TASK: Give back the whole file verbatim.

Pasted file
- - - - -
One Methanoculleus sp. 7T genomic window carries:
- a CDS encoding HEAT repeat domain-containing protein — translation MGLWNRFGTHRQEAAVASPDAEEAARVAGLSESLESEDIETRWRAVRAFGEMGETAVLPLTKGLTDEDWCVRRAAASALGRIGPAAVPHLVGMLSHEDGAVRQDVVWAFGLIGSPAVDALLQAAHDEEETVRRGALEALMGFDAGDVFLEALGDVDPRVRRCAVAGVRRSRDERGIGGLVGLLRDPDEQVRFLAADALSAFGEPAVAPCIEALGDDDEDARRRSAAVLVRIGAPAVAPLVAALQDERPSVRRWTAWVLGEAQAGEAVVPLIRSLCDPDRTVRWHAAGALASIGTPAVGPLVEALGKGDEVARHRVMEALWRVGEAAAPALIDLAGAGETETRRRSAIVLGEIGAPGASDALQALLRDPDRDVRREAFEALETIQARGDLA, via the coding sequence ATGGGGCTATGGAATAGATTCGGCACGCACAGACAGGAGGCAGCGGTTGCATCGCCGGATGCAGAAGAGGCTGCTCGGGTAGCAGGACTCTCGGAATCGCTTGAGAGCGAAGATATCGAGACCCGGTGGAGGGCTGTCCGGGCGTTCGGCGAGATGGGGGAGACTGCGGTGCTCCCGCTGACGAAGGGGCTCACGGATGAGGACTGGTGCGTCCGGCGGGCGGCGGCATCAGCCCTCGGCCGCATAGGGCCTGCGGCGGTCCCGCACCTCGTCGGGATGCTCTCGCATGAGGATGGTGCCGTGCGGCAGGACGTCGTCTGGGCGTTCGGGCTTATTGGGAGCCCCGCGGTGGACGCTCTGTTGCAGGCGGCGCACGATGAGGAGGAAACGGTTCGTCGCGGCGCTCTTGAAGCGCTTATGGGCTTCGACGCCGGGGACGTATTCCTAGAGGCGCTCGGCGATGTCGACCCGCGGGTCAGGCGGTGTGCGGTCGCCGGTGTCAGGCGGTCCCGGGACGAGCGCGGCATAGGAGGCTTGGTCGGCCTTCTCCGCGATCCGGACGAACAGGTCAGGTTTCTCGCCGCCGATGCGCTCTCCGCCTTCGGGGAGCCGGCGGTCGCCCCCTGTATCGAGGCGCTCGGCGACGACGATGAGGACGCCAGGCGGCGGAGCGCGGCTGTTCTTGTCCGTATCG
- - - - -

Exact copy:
One Methanoculleus sp. 7T genomic window carries:
- a CDS encoding HEAT repeat domain-containing protein — translation MGLWNRFGTHRQEAAVASPDAEEAARVAGLSESLESEDIETRWRAVRAFGEMGETAVLPLTKGLTDEDWCVRRAAASALGRIGPAAVPHLVGMLSHEDGAVRQDVVWAFGLIGSPAVDALLQAAHDEEETVRRGALEALMGFDAGDVFLEALGDVDPRVRRCAVAGVRRSRDERGIGGLVGLLRDPDEQVRFLAADALSAFGEPAVAPCIEALGDDDEDARRRSAAVLVRIGAPAVAPLVAALQDERPSVRRWTAWVLGEAQAGEAVVPLIRSLCDPDRTVRWHAAGALASIGTPAVGPLVEALGKGDEVARHRVMEALWRVGEAAAPALIDLAGAGETETRRRSAIVLGEIGAPGASDALQALLRDPDRDVRREAFEALETIQARGDLA, via the coding sequence ATGGGGCTATGGAATAGATTCGGCACGCACAGACAGGAGGCAGCGGTTGCATCGCCGGATGCAGAAGAGGCTGCTCGGGTAGCAGGACTCTCGGAATCGCTTGAGAGCGAAGATATCGAGACCCGGTGGAGGGCTGTCCGGGCGTTCGGCGAGATGGGGGAGACTGCGGTGCTCCCGCTGACGAAGGGGCTCACGGATGAGGACTGGTGCGTCCGGCGGGCGGCGGCATCAGCCCTCGGCCGCATAGGGCCTGCGGCGGTCCCGCACCTCGTCGGGATGCTCTCGCATGAGGATGGTGCCGTGCGGCAGGACGTCGTCTGGGCGTTCGGGCTTATTGGGAGCCCCGCGGTGGACGCTCTGTTGCAGGCGGCGCACGATGAGGAGGAAACGGTTCGTCGCGGCGCTCTTGAAGCGCTTATGGGCTTCGACGCCGGGGACGTATTCCTAGAGGCGCTCGGCGATGTCGACCCGCGGGTCAGGCGGTGTGCGGTCGCCGGTGTCAGGCGGTCCCGGGACGAGCGCGGCATAGGAGGCTTGGTCGGCCTTCTCCGCGATCCGGACGAACAGGTCAGGTTTCTCGCCGCCGATGCGCTCTCCGCCTTCGGGGAGCCGGCGGTCGCCCCCTGTATCGAGGCGCTCGGCGACGACGATGAGGACGCCAGGCGGCGGAGCGCGGCTGTTCTTGTCCGTATCG